Bearing Witness to Changing Landscapes

“Pardon me thou bleeding piece of earth that I am meek and gentle with these butchers”
– William Shakespeare

I grew up on Vancouver Island during the early 1990s, as the environmental movement was just gaining momentum.  The environmental activists in Carmanah Valley, Walbran Valley, and Clayquot Sound were heroes protecting ancient forests from irreparable harm.  Some battles were won, some were lost, and a stable resolution was never achieved.  Twenty-odd years later, identical battles are still being waged, away from the spotlight, with less flair but equal fervor.  Activists try to expose and report the clearcuts that are occurring; logging companies bulldoze forth, slash, and burn.  Thus, environmentalists face a fascinating paradox: they wish to find and publicize unblemished forests to promote their cause, but in doing so those very forests are exposed to trampling and damage by curious and inexperienced feet.

I spent a year deeply involved with a grassroots environmental organization, building support for the protection of an as-yet unprotected valley and advocating for alternative, sustainable ancient forest economies.  I learned that, generally speaking, people do care about the environment; they care about the loss of habitats and karst systems, and they care about leaving something for future generations.  Many people are, however, unwilling or unable to travel out into the backwoods on old logging roads to witness the land molded by industrial extraction.  How do we internalize what we are loosing and turn the tide of public opinion unless we stand on the land before and after logging has occurred?  I don’t have an answer for the masses, but I have an answer for myself.

I go.

I drive out on the logging roads watching the land change.  Sometimes I go alone.  Sometimes I take people with me.  I travel the logging mains and spur roads, witnessing the clearcut. Year after year, new roads are punched through intact ecosystems, and I watch the landscape evolve. It is heartbreaking to see a once-lush grove reduced to a smoking slash-pile and exhilarating to meander through stands of unprotected, at risk forests.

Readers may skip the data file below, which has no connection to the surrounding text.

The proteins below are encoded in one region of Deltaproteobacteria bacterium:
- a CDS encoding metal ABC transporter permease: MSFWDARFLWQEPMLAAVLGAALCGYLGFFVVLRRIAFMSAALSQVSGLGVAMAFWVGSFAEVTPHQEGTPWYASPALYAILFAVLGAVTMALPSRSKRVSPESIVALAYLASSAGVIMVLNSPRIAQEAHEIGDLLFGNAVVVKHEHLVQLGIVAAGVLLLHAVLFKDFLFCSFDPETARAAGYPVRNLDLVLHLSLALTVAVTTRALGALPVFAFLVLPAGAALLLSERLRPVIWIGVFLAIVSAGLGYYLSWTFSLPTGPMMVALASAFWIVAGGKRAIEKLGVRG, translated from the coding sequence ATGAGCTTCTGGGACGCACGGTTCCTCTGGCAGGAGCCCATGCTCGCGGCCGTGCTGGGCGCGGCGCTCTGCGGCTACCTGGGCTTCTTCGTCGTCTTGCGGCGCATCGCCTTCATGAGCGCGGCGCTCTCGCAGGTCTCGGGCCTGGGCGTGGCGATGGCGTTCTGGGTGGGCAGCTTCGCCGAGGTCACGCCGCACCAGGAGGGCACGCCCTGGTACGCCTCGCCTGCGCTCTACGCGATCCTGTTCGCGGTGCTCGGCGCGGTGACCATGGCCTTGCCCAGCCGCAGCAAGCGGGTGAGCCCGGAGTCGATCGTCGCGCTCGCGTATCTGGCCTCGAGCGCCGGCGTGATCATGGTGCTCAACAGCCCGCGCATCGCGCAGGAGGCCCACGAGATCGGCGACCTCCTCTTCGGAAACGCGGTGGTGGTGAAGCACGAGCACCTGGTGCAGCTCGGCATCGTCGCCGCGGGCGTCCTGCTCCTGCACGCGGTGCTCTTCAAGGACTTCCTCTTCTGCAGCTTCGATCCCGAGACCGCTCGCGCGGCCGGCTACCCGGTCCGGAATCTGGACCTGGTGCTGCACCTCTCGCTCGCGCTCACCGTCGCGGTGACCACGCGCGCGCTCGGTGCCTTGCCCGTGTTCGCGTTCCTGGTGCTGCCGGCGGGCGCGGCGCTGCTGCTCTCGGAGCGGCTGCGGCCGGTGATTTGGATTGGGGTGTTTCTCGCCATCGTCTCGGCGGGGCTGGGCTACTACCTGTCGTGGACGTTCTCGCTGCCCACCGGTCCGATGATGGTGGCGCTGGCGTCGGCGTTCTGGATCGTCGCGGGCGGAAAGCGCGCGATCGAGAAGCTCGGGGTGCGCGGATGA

Many of the small unprotected forests have unmarked, uncatalogued trails.  In the winter, when the deciduous trees and bushes are bare, but the snow is still light on the ground, I look for these routes into the undergrowth.  Sometimes I have vague directions I teased out of a friend or activist, sometimes I have seen mention of a trail on an obsolete map, and sometimes I have heard reference on some bizarre corner of the internet.  I drive around looking for the trailheads and marking them for my future exploration, when the rivers are crossable and trails are not acting as small streams.

I encourage you to go.  Drive through cut blocks.  Stop when you pass stands of tall trees, and get out to walk through the forest.  Look for old trails and routes that have fallen into disrepair and disuse.  Follow rivers to find huge cascading waterfalls.  If we don’t, the memory of rolling hills and lush forests will be lost from our collective conscience.

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